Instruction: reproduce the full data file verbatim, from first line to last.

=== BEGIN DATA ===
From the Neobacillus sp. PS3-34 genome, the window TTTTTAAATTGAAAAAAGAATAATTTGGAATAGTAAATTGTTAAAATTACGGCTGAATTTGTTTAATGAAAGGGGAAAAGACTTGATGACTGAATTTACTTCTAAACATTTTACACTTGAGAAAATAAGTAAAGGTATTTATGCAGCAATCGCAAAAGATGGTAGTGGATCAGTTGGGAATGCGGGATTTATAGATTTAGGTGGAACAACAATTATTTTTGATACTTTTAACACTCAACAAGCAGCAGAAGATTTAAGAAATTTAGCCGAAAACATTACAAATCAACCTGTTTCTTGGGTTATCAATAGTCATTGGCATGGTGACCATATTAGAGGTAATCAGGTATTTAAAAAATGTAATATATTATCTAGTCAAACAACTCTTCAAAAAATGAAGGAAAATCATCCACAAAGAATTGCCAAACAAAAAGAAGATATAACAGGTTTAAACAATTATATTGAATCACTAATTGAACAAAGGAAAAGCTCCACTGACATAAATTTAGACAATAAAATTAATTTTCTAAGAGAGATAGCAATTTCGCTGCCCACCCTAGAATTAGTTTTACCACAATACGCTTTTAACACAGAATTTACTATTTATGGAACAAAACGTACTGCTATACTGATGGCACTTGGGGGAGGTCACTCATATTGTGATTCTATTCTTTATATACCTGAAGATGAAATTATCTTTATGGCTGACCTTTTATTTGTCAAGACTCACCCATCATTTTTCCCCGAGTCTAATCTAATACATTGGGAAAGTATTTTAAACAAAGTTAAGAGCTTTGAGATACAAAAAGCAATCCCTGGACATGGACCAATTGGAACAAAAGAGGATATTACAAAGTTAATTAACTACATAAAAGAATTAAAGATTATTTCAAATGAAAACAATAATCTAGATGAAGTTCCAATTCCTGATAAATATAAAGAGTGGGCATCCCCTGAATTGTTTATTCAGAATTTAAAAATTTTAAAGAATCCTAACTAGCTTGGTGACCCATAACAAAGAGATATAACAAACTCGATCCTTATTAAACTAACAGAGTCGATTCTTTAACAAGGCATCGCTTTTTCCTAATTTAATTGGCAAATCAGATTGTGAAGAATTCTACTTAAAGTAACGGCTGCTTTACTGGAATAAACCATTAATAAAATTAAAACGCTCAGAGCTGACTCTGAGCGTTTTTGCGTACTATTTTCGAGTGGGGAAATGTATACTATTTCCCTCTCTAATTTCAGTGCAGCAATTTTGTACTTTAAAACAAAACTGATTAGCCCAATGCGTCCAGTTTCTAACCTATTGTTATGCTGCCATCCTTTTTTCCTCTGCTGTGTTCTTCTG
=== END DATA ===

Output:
From the Neobacillus sp. PS3-34 genome, the window TTTTTAAATTGAAAAAAGAATAATTTGGAATAGTAAATTGTTAAAATTACGGCTGAATTTGTTTAATGAAAGGGGAAAAGACTTGATGACTGAATTTACTTCTAAACATTTTACACTTGAGAAAATAAGTAAAGGTATTTATGCAGCAATCGCAAAAGATGGTAGTGGATCAGTTGGGAATGCGGGATTTATAGATTTAGGTGGAACAACAATTATTTTTGATACTTTTAACACTCAACAAGCAGCAGAAGATTTAAGAAATTTAGCCGAAAACATTACAAATCAACCTGTTTCTTGGGTTATCAATAGTCATTGGCATGGTGACCATATTAGAGGTAATCAGGTATTTAAAAAATGTAATATATTATCTAGTCAAACAACTCTTCAAAAAATGAAGGAAAATCATCCACAAAGAATTGCCAAACAAAAAGAAGATATAACAGGTTTAAACAATTATATTGAATCACTAATTGAACAAAGGAAAAGCTCCACTGACATAAATTTAGACAATAAAATTAATTTTCTAAGAGAGATAGCAATTTCGCTGCCCACCCTAGAATTAGTTTTACCACAATACGCTTTTAACACAGAATTTACTATTTATGGAACAAAACGTACTGCTATACTGATGGCACTTGGGGGAGGTCACTCATATTGTGATTCTATTCTTTATATACCTGAAGATGAAATTATCTTTATGGCTGACCTTTTATTTGTCAAGACTCACCCATCATTTTTCCCCGAGTCTAATCTAATACATTGGGAAAGTATTTTAAACAAAGTTAAGAGCTTTGAGATACAAAAAGCAATCCCTGGACATGGACCAATTGGAACAAAAGAGGATATTACAAAGTTAATTAACTACATAAAAGAATTAAAGATTATTTCAAATGAAAACAATAATCTAGATGAAGTTCCAATTCCTGATAAATATAAAGAGTGGGCATCCCCTGAATTGTTTATTCAGAATTTAAAAATTTTAAAGAATCCTAACTAGCTTGGTGACCCATAACAAAGAGATATAACAAACTCGATCCTTATTAAACTAACAGAGTCGATTCTTTAACAAGGCATCGCTTTTTCCTAATTTAATTGGCAAATCAGATTGTGAAGAATTCTACTTAAAGTAACGGCTGCTTTACTGGAATAAACCATTAATAAAATTAAAACGCTCAGAGCTGACTCTGAGCGTTTTTGCGTACTATTTTCGAGTGGGGAAATGTATACTATTTCCCTCTCTAATTTCAGTGCAGCAATTTTGTACTTTAAAACAAAACTGATTAGCCCAATGCGTCCAGTTTCTAACCTATTGTTATGCTGCCATCCTTTTTTCCTCTGCTGTGTTCTTCTG